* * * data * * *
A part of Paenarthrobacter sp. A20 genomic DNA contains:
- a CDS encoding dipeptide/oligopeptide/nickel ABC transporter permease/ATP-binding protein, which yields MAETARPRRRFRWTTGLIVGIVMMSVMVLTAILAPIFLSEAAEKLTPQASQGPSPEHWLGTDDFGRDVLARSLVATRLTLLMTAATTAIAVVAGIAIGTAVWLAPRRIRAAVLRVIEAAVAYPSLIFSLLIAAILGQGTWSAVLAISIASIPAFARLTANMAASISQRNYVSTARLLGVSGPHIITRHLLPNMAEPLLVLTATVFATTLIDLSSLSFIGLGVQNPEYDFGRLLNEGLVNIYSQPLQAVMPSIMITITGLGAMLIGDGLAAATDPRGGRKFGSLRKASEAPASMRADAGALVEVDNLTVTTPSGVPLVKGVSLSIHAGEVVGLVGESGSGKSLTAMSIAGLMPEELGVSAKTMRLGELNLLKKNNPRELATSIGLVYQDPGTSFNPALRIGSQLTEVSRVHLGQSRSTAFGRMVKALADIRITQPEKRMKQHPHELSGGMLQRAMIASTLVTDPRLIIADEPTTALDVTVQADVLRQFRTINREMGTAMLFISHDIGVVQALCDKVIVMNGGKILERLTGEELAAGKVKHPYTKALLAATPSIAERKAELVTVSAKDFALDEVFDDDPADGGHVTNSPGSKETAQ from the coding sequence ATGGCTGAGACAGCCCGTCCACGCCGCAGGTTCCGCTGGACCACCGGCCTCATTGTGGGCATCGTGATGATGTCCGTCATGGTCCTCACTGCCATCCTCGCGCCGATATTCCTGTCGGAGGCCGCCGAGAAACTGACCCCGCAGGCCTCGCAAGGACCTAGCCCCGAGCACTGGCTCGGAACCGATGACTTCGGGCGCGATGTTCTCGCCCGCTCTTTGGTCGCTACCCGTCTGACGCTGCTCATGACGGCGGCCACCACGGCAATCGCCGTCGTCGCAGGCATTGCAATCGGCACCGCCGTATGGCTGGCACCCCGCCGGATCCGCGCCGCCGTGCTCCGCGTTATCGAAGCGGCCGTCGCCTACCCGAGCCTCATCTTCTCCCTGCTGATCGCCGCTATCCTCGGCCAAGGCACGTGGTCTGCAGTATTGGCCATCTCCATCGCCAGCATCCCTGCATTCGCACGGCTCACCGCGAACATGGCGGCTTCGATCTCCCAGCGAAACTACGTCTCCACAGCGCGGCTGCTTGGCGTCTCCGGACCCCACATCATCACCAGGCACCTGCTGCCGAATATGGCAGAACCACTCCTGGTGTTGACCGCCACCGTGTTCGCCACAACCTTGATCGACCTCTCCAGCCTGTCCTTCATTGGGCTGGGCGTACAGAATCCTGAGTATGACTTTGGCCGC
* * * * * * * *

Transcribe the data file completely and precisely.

A part of Paenarthrobacter sp. A20 genomic DNA contains:
- a CDS encoding dipeptide/oligopeptide/nickel ABC transporter permease/ATP-binding protein, which yields MAETARPRRRFRWTTGLIVGIVMMSVMVLTAILAPIFLSEAAEKLTPQASQGPSPEHWLGTDDFGRDVLARSLVATRLTLLMTAATTAIAVVAGIAIGTAVWLAPRRIRAAVLRVIEAAVAYPSLIFSLLIAAILGQGTWSAVLAISIASIPAFARLTANMAASISQRNYVSTARLLGVSGPHIITRHLLPNMAEPLLVLTATVFATTLIDLSSLSFIGLGVQNPEYDFGRLLNEGLVNIYSQPLQAVMPSIMITITGLGAMLIGDGLAAATDPRGGRKFGSLRKASEAPASMRADAGALVEVDNLTVTTPSGVPLVKGVSLSIHAGEVVGLVGESGSGKSLTAMSIAGLMPEELGVSAKTMRLGELNLLKKNNPRELATSIGLVYQDPGTSFNPALRIGSQLTEVSRVHLGQSRSTAFGRMVKALADIRITQPEKRMKQHPHELSGGMLQRAMIASTLVTDPRLIIADEPTTALDVTVQADVLRQFRTINREMGTAMLFISHDIGVVQALCDKVIVMNGGKILERLTGEELAAGKVKHPYTKALLAATPSIAERKAELVTVSAKDFALDEVFDDDPADGGHVTNSPGSKETAQ from the coding sequence ATGGCTGAGACAGCCCGTCCACGCCGCAGGTTCCGCTGGACCACCGGCCTCATTGTGGGCATCGTGATGATGTCCGTCATGGTCCTCACTGCCATCCTCGCGCCGATATTCCTGTCGGAGGCCGCCGAGAAACTGACCCCGCAGGCCTCGCAAGGACCTAGCCCCGAGCACTGGCTCGGAACCGATGACTTCGGGCGCGATGTTCTCGCCCGCTCTTTGGTCGCTACCCGTCTGACGCTGCTCATGACGGCGGCCACCACGGCAATCGCCGTCGTCGCAGGCATTGCAATCGGCACCGCCGTATGGCTGGCACCCCGCCGGATCCGCGCCGCCGTGCTCCGCGTTATCGAAGCGGCCGTCGCCTACCCGAGCCTCATCTTCTCCCTGCTGATCGCCGCTATCCTCGGCCAAGGCACGTGGTCTGCAGTATTGGCCATCTCCATCGCCAGCATCCCTGCATTCGCACGGCTCACCGCGAACATGGCGGCTTCGATCTCCCAGCGAAACTACGTCTCCACAGCGCGGCTGCTTGGCGTCTCCGGACCCCACATCATCACCAGGCACCTGCTGCCGAATATGGCAGAACCACTCCTGGTGTTGACCGCCACCGTGTTCGCCACAACCTTGATCGACCTCTCCAGCCTGTCCTTCATTGGGCTGGGCGTACAGAATCCTGAGTATGACTTTGGCCGC